RIAA, MPAA suing 'Net2 users
WASHINGTON — With the Supreme Court case on peer-to-peer file-sharing still pending, the Motion Picture Assn. of America and the Recording Industry Assn. of America have initiated a fresh round of lawsuits against college downloaders but are holding off on filing against more P2P software companies.
In separate press conferences held Tuesday, the two orgs announced they are pursuing illegal file-sharing on an advanced network known as Internet2, which some experts say is the next generation of the Internet.
Originally developed by more than 200 universities and some research laboratories and government agencies, Internet2 is essentially a smaller, extremely high-speed version of the current Internet that is still primarily used by universities.
But neither org will be filing against i2hub, a P2P software that students are using to share files in Internet2. “I2hub isn’t the only P2P network out there being used,” said RIAA prexy Cary Sherman, “and we will all benefit with a clarification from the Supreme Court” when it rules on the Grokster case. “That will give us a strategy for the best way to pursue network operators.”
MPAA director of antipiracy efforts John Malcolm said the pending Grokster case had nothing to do with the MPAA’s decision not to sue i2hub at the moment. “We’re weighing that option” is all he would say.
Similarly, MPAA topper Dan Glickman said only, “We have a message for the creators of i2hub: We know who you are and we strongly encourage you to stop what you’re doing.”
While academics and researchers are the main users of Internet2, students are increasingly using i2hub to exploit Internet2’s superior capability for illegal file-sharing, the MPAA and RIAA officials said. Internet2, Sherman said, “is the network of choice for students seeking to swap copyrighted material on a massive scale. Internet2 has been hijacked for illegal purposes.”
Downloading a feature-length movie from the Internet via DSL connection could take up to three hours. On Internet2, the same movie would take maybe five minutes.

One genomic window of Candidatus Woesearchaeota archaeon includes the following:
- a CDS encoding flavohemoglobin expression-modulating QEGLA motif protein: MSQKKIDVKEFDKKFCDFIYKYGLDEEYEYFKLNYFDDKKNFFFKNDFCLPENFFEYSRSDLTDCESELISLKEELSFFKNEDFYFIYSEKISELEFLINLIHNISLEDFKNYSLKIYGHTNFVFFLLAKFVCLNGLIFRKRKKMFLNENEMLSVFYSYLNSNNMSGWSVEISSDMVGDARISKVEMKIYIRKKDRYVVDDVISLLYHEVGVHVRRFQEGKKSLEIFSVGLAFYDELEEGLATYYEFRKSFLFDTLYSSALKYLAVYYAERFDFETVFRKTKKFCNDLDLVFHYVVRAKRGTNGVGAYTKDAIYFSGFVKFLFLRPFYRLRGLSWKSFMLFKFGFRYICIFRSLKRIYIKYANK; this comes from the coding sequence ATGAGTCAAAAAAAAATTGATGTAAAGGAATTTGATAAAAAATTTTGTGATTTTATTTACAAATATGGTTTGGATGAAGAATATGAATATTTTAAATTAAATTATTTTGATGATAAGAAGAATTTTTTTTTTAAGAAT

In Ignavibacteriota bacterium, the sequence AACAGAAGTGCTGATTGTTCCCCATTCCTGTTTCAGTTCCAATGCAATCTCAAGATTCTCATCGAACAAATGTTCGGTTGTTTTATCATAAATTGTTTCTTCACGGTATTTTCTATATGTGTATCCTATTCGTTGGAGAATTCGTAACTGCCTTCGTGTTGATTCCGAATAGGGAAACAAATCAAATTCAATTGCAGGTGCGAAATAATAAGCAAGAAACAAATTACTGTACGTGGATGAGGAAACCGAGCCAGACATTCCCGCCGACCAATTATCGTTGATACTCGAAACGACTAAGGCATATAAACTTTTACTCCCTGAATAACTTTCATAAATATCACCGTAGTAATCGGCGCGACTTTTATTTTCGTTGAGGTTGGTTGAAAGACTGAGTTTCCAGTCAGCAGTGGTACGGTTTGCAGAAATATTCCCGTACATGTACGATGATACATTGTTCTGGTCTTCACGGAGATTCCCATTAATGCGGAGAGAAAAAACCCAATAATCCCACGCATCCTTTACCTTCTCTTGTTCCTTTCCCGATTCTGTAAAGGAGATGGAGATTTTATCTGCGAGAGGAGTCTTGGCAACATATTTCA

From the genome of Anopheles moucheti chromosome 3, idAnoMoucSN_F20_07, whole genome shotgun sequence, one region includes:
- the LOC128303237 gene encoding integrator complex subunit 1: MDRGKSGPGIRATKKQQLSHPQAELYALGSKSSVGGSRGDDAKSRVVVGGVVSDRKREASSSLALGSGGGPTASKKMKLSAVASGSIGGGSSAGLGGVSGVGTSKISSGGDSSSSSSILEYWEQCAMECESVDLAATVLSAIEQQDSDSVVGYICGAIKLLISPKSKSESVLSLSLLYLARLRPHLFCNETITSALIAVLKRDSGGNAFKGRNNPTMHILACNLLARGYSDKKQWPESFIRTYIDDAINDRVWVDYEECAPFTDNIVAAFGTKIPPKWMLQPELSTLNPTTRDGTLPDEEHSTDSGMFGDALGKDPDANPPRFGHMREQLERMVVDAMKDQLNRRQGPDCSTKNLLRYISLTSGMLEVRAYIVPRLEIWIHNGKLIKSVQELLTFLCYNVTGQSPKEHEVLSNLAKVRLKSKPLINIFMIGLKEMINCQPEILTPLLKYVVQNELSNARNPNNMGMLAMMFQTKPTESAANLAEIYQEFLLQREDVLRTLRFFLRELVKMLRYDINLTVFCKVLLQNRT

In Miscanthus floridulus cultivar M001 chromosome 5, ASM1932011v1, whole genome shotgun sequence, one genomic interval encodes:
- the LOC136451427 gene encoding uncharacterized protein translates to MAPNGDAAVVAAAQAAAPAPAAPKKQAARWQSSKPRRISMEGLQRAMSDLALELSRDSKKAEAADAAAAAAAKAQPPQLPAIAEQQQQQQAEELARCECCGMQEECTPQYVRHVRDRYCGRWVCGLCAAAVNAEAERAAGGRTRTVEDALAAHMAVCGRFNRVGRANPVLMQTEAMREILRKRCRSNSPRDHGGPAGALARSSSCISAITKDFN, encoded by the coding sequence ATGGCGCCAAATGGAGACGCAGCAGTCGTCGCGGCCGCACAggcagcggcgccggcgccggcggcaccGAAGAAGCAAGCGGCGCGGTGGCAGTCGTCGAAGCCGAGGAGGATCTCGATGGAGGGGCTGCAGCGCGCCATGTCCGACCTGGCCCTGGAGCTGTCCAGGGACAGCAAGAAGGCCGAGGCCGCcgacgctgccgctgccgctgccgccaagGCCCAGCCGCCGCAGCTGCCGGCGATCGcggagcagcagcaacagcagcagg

Sherman added that students prefer Internet2 not just for its speed but also for its low profile, which creates the illusion that pirates are safe from detection. “We want to puncture that misconception,” he said.
Sherman said RIAA will file suits today against 405 students at 18 colleges. Malcolm refused to disclose the number of suits MPAA would file, saying, “Whether it’s 10 or 10,000, the number is irrelevant to the point we’ve been making, that this is wrong.”
But according to Sherman and Malcolm, so is i2hub. It is structured much like the original P2P software of Napster, which the recording industry successfully sued for copyright infringement. Not pursuing a case against i2hub suggests that movie and recording studios are not sure they could win under current court rulings.
Glickman also announced the MPAA would be naming its first round of individuals in lawsuits filed last November, when they were originally identified only as John Does.
Since then, the MPAA has learned their identities, though neither Glickman nor Malcolm would say how. “Our goal is to let thieves know they are not anonymous and they will be held accountable,” Glickman said. “You can click but you cannot hide.”
The new Internet2 suits bring the total number of individual actions filed by RIAA to more than 9,000.